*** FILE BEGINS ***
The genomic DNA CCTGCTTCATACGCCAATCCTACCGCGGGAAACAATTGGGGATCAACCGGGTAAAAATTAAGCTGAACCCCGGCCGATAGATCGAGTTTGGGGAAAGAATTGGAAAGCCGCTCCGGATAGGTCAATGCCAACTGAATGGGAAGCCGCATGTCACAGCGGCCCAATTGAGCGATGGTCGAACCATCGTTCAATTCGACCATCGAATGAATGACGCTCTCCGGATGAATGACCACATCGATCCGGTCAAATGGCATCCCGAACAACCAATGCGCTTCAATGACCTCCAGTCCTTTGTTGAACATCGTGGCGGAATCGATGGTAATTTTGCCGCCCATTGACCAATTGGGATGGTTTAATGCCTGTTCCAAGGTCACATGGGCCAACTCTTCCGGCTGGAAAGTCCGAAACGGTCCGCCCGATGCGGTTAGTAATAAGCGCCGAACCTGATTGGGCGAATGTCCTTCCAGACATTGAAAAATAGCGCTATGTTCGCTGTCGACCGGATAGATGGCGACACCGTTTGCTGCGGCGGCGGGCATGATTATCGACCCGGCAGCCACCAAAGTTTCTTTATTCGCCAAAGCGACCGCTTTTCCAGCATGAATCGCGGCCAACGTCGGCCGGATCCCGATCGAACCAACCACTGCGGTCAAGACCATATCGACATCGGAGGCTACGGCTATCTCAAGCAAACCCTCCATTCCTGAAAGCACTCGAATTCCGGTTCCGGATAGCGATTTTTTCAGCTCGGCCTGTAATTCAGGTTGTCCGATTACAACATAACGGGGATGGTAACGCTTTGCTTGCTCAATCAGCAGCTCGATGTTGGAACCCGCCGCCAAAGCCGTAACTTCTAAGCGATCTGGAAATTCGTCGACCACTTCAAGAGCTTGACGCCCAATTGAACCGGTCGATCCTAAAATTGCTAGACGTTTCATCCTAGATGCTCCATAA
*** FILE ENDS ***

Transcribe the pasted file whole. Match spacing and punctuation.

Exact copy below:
The genomic DNA CCTGCTTCATACGCCAATCCTACCGCGGGAAACAATTGGGGATCAACCGGGTAAAAATTAAGCTGAACCCCGGCCGATAGATCGAGTTTGGGGAAAGAATTGGAAAGCCGCTCCGGATAGGTCAATGCCAACTGAATGGGAAGCCGCATGTCACAGCGGCCCAATTGAGCGATGGTCGAACCATCGTTCAATTCGACCATCGAATGAATGACGCTCTCCGGATGAATGACCACATCGATCCGGTCAAATGGCATCCCGAACAACCAATGCGCTTCAATGACCTCCAGTCCTTTGTTGAACATCGTGGCGGAATCGATGGTAATTTTGCCGCCCATTGACCAATTGGGATGGTTTAATGCCTGTTCCAAGGTCACATGGGCCAACTCTTCCGGCTGGAAAGTCCGAAACGGTCCGCCCGATGCGGTTAGTAATAAGCGCCGAACCTGATTGGGCGAATGTCCTTCCAGACATTGAAAAATAGCGCTATGTTCGCTGTCGACCGGATAGATGGCGACACCGTTTGCTGCGGCGGCGGGCATGATTATCGACCCGGCAGCCACCAAAGTTTCTTTATTCGCCAAAGCGACCGCTTTTCCAGCATGAATCGCGGCCAACGTCGGCCGGATCCCGATCGAACCAACCACTGCGGTCAAGACCATATCGACATCGGAGGCTACGGCTATCTCAAGCAAACCCTCCATTCCTGAAAGCACTCGAATTCCGGTTCCGGATAGCGATTTTTTCAGCTCGGCCTGTAATTCAGGTTGTCCGATTACAACATAACGGGGATGGTAACGCTTTGCTTGCTCAATCAGCAGCTCGATGTTGGAACCCGCCGCCAAAGCCGTAACTTCTAAGCGATCTGGAAATTCGTCGACCACTTCAAGAGCTTGACGCCCAATTGAACCGGTCGATCCTAAAATTGCTAGACGTTTCATCCTAGATGCTCCATAA